The need for mechanical agitation beyond oxygen mass transfer is not clearly understood in fermentation broths which have a viscosity before inoculation of a Newtonian fluid, but change to pseudoplastic (non-Newtonian) after growth starts. Air-agitated fermenters exist in industry today for a wide range of products. It is a viable alternative to mechanically agitated systems. The advantages are the following:

1) Improved sterility because of no top- or bottom-entering agitator shaft.

2) The design of the fermenters is not limited to the parameters such as Shaft length, size of the motor thereby large fermenters can be possibly constructed.

3) Refrigeration requirements are reduced 20 to 35% because of no mechanical agitation.

4) Usage of structural steel is less, as there is no need for agitator, gear box or crane rail and so cheaper fermenter design results.

5) No maintenance of motors, gear boxes bearings or seals.

6) The air-agitated fermenter is a variable mixing power unit, like a variable speed drive with no motor and drive noise.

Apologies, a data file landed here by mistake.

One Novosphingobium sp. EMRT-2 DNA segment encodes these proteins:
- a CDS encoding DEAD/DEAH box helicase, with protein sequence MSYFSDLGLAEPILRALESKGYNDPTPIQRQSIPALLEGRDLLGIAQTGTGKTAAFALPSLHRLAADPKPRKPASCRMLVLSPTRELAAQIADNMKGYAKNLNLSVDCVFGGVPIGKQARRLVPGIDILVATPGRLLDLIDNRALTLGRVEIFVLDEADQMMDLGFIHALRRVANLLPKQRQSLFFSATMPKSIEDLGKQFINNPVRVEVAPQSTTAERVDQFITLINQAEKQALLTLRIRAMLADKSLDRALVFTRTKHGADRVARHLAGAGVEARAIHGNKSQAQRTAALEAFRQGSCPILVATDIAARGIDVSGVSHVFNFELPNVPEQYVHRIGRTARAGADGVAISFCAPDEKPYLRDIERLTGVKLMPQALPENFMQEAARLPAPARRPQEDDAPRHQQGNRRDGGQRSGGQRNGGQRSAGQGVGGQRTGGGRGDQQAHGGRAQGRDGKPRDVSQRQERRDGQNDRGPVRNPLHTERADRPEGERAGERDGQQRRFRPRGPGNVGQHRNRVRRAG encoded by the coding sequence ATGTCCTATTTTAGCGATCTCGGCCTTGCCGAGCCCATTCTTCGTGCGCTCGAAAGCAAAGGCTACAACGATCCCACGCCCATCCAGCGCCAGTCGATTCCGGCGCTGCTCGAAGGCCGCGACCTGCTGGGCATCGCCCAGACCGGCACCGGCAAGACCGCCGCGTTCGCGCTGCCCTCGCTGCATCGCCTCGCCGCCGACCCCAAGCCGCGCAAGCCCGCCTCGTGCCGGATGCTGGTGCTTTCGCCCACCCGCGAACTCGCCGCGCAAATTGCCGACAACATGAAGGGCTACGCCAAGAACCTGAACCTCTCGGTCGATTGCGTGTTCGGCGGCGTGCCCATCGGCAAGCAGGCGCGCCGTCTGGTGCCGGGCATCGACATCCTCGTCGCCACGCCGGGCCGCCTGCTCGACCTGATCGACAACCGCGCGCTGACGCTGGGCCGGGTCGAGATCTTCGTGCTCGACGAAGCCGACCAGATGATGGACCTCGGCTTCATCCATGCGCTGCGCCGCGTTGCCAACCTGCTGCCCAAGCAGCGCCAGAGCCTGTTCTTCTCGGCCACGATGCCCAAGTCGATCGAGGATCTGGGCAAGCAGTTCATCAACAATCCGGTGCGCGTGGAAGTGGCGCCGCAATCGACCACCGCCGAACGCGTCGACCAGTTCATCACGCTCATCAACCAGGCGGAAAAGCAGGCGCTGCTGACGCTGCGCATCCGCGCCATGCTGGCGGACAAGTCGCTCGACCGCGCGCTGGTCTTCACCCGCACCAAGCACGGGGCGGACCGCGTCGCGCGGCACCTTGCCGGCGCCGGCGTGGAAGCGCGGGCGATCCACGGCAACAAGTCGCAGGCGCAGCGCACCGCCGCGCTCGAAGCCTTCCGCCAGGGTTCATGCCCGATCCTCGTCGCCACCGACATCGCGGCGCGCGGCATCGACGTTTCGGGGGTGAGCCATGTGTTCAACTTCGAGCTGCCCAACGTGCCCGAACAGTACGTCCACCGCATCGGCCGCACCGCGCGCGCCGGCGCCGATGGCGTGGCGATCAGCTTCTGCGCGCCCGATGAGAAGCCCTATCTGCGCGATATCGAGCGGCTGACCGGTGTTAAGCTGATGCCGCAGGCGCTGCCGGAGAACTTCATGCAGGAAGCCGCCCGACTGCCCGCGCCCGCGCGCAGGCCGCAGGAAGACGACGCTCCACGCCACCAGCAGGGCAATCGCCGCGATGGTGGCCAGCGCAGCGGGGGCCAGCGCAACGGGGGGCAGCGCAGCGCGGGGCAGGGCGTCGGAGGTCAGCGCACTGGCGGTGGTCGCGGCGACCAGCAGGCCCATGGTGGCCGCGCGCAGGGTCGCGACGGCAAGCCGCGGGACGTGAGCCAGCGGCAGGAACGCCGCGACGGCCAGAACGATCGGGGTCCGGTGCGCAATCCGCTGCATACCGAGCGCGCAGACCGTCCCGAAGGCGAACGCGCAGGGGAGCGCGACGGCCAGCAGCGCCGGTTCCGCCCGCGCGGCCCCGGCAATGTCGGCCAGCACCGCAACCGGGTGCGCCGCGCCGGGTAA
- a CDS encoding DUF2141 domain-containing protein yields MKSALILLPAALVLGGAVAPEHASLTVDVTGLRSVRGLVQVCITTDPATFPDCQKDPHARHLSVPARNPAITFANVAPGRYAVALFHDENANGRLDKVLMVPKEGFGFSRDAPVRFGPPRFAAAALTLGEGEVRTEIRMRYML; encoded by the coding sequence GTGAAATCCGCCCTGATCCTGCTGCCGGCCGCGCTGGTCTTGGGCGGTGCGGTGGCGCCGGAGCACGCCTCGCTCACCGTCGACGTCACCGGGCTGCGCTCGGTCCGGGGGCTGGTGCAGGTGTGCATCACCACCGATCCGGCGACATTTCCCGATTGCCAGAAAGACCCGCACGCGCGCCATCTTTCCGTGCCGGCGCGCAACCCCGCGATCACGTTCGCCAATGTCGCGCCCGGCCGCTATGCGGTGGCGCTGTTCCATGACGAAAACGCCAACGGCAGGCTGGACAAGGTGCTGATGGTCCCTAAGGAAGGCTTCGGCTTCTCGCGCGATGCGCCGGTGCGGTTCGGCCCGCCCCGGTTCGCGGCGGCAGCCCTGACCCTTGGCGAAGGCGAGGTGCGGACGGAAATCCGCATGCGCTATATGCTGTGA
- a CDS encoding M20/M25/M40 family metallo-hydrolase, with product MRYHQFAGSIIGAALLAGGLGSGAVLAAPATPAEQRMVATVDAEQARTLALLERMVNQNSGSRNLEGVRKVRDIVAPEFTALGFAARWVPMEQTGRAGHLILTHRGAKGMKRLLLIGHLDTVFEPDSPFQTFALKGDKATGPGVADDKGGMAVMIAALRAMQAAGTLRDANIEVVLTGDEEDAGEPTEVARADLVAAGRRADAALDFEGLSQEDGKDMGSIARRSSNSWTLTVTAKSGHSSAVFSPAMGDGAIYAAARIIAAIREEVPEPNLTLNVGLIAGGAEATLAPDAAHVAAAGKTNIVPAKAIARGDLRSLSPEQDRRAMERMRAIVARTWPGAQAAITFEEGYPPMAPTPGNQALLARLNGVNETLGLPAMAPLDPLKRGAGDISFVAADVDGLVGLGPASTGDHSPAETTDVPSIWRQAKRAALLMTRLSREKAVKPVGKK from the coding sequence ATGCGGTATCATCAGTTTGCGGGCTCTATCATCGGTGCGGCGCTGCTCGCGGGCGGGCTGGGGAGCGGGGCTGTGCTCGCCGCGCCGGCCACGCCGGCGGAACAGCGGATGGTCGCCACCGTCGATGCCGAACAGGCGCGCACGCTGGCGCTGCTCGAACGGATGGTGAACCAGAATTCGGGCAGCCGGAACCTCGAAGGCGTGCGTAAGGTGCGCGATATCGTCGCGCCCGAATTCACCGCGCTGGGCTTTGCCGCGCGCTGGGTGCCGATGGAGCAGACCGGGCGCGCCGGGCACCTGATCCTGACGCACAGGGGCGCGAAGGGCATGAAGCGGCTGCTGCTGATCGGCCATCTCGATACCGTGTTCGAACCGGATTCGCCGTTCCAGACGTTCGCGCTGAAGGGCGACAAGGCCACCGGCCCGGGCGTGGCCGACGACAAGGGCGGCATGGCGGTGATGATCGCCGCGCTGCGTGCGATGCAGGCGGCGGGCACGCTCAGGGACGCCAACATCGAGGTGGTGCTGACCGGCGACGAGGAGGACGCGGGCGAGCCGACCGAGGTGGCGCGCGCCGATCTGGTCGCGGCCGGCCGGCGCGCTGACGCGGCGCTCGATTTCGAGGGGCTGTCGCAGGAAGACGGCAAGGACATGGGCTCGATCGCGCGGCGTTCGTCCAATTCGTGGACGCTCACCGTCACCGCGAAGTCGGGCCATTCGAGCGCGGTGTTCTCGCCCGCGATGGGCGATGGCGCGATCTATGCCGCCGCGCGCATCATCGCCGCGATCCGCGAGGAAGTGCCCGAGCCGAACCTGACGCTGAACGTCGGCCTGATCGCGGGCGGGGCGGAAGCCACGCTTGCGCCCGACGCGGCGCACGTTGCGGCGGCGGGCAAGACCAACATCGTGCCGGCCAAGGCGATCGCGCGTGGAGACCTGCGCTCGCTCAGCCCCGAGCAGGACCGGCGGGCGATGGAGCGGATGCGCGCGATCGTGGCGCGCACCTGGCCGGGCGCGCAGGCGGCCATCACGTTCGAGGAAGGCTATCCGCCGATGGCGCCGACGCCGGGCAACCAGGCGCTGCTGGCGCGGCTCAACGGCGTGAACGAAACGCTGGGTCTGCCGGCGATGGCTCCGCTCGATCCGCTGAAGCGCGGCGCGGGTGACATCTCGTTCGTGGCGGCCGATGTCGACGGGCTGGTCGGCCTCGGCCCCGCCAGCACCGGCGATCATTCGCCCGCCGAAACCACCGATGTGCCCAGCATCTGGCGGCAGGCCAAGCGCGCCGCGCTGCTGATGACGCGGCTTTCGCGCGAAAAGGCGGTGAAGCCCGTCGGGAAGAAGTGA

7) Air compressors can be steam driven to reduce power cost and continue to operate during power outages in large plants that have minimal power generation for controls to achieve the high energy input required for aeration and mass transfer in large fermenters without the problems associated with massive agitators.

Airlift fermenters offer unique advantages over mechanically agitated fermenters in particulate solid substrate fermentation systems such as microbial desulfurization of coal or bacterial ore leaching (in general, for three phase (solid-liquid-gas) fermentation systems). Airlift reactors eliminate the potential particle grinding problems encountered in agitated reactors. Also, due to lower shear force in airlift fermenters, the extent of cell desorption from particle surfaces would be less as compared to agitated systems. Therefore, airlift fermenters are probably more suitable for kinetic studies on microbial utilization of particulate solid substrates. Among other advantages of airlift fermenters are:

They are easy to operate and more energy efficient compared to agitated fermenters.